Albaloo Polo (Sour Cherries and Rice)

This is one of my all time favorite Persian dishes.  And since sour cherries are in season this time of year…it’s a perfect addition to your repertoire.  I will also admit that while I am a huge fan of old fashioned food, I don’t spend all day in the kitchen.  that is why this particular recipes involves the rice cooker and doesn’t take long at all.

1 24oz. bottle of pitted sour cherries (found in any Persian store)
1 cup sugar
3 cups Basmati rice (found in any Persian store)
1/2 tsp. saffron
1 tsp. salt
1 tablespoon ghee


1.  Pour three cups of Basmati rice in your rice cooker bowl.  Pour more water than you need to cover the rice.  Wash by swirling the rice around in the water with your hands.
2.  Pour the water out.
3.  Repeat steps 1 & 2.  You basically want clean rice, but you don’t want it to so clean that the vitamins and minerals are no longer there.  So I normally wash the rice two to three times.
4.  Once you have washed the rice to your desired level of cleanliness, and emptied the dirty/starchy water, fill the bowl with 3 more cups clean, cool water.  You should have somewhere between 3 1/4 – 3 1/2 cups of water in your rice cooker.  (Some rice cookers will differ.)
5.  Add 1 tsp. salt and let the rice soak in the water for at least 2 hours.  Often times, I let it sit overnight.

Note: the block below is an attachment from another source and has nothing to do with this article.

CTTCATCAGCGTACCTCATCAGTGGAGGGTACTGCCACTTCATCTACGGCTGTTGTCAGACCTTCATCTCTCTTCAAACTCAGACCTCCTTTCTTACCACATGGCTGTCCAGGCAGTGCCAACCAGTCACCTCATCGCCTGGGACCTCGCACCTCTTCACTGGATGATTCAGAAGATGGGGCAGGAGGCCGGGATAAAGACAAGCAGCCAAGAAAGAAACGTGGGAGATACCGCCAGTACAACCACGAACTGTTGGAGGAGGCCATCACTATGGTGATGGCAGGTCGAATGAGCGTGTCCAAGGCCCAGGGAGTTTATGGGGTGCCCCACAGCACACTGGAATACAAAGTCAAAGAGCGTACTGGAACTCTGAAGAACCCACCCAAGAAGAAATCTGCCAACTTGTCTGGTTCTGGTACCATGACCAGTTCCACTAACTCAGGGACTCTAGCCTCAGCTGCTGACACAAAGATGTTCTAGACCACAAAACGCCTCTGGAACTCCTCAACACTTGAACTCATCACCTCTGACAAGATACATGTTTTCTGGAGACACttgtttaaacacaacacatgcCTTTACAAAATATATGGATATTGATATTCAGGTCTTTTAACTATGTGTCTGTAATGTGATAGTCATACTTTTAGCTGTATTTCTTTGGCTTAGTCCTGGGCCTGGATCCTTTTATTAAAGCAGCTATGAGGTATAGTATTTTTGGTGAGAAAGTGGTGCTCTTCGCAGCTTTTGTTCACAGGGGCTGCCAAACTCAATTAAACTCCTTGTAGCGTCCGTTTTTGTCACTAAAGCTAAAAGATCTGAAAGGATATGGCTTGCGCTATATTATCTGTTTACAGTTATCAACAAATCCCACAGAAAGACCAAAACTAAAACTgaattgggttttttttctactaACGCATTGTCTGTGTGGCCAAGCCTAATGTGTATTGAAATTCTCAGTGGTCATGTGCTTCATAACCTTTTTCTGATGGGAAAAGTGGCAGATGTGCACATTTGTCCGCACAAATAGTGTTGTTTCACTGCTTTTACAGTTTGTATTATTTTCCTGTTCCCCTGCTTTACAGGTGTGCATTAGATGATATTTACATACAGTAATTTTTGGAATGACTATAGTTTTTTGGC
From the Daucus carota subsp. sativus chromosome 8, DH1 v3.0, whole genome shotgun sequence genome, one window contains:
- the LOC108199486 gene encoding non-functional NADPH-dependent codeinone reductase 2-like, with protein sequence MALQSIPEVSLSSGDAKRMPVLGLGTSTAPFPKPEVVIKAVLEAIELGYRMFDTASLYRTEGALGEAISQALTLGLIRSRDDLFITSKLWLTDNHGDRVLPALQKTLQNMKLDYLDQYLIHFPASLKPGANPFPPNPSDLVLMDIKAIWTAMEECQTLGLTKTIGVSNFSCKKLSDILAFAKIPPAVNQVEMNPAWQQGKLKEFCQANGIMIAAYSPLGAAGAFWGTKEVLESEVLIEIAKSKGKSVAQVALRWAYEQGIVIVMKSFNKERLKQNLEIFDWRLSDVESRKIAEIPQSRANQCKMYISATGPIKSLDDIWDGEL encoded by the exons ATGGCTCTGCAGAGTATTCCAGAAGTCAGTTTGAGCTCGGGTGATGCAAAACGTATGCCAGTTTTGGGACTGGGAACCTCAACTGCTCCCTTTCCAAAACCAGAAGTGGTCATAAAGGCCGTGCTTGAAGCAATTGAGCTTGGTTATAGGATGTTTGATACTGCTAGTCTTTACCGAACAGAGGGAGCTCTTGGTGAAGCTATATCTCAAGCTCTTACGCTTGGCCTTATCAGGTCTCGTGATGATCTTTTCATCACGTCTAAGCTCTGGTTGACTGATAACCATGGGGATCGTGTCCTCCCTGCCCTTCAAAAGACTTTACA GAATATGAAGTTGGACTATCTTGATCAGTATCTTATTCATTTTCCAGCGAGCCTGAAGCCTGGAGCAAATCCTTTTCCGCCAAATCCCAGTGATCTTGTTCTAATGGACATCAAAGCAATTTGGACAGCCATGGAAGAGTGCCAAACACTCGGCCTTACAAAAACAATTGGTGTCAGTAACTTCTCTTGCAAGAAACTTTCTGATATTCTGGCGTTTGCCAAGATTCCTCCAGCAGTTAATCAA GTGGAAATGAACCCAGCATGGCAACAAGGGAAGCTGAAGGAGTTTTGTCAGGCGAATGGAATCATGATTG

6.  Add 1 tbsp. ghee and mix it into the soaked rice.  Turn on the rice cooker.  Your rice should be ready in almost no time.
7.  Drain the sour cherries.  You can save the liquid for “sharbat-e-albaloo” which is a really nice, cool summer drink.
8.  Pour the sour cherries into a pot.  Also pour in 1 cup of sugar.  I leave this on medium-low for 25 minutes.  I stir every now and then, as it is really easy to burn the sour cherries.  The cooked cherries and sugar will produce a liquid.  You want a liquid that is slightly thick.  If it resembles molasses, you’re overcooking and will burn the food.
9.  Boil 1/3 cup water.
10.  Grind the saffron (either in a food processor or with a mortar and pestle).  Add the boiled water to the saffron.
11.  Once your rice is done, either scoop it out or flip the rice cooker.  If you have a rice cooker which produces “tah-dig” then you are just that much cooler than I am 😉
12.  Pour the saffron over the rice.
13.  Pour the sour cherries and syrup over the rice.

You will have a beautiful multi-colored concoction.  Much sweeter than sour.  The saffron really does add a wonderfully strong, subtle flavor to the rice.

Also, this dish is normally served with chicken.  The chicken will need to be prepared separately and served on the side.  Being vegetarian, however, I cannot give you the appropriate chicken recipe.



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